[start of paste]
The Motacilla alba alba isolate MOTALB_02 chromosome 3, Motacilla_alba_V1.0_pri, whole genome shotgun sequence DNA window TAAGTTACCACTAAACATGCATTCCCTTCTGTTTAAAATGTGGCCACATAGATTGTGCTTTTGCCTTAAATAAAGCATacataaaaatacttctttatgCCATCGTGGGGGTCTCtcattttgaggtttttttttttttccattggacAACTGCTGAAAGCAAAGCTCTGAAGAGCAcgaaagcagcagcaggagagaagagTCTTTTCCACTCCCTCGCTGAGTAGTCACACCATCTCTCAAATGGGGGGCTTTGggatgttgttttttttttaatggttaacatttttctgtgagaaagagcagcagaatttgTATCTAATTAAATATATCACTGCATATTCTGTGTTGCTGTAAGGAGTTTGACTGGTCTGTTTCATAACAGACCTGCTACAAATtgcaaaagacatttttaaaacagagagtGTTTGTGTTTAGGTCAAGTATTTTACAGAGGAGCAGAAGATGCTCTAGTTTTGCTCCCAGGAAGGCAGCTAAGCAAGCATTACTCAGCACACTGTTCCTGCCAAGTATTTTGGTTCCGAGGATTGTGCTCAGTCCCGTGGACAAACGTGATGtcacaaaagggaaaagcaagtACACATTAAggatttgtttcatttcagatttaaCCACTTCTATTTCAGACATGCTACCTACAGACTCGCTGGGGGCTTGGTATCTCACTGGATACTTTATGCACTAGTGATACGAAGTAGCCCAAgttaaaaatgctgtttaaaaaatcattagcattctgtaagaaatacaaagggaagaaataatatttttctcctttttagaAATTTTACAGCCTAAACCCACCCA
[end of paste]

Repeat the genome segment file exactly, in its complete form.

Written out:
The Motacilla alba alba isolate MOTALB_02 chromosome 3, Motacilla_alba_V1.0_pri, whole genome shotgun sequence DNA window TAAGTTACCACTAAACATGCATTCCCTTCTGTTTAAAATGTGGCCACATAGATTGTGCTTTTGCCTTAAATAAAGCATacataaaaatacttctttatgCCATCGTGGGGGTCTCtcattttgaggtttttttttttttccattggacAACTGCTGAAAGCAAAGCTCTGAAGAGCAcgaaagcagcagcaggagagaagagTCTTTTCCACTCCCTCGCTGAGTAGTCACACCATCTCTCAAATGGGGGGCTTTGggatgttgttttttttttaatggttaacatttttctgtgagaaagagcagcagaatttgTATCTAATTAAATATATCACTGCATATTCTGTGTTGCTGTAAGGAGTTTGACTGGTCTGTTTCATAACAGACCTGCTACAAATtgcaaaagacatttttaaaacagagagtGTTTGTGTTTAGGTCAAGTATTTTACAGAGGAGCAGAAGATGCTCTAGTTTTGCTCCCAGGAAGGCAGCTAAGCAAGCATTACTCAGCACACTGTTCCTGCCAAGTATTTTGGTTCCGAGGATTGTGCTCAGTCCCGTGGACAAACGTGATGtcacaaaagggaaaagcaagtACACATTAAggatttgtttcatttcagatttaaCCACTTCTATTTCAGACATGCTACCTACAGACTCGCTGGGGGCTTGGTATCTCACTGGATACTTTATGCACTAGTGATACGAAGTAGCCCAAgttaaaaatgctgtttaaaaaatcattagcattctgtaagaaatacaaagggaagaaataatatttttctcctttttagaAATTTTACAGCCTAAACCCACCCA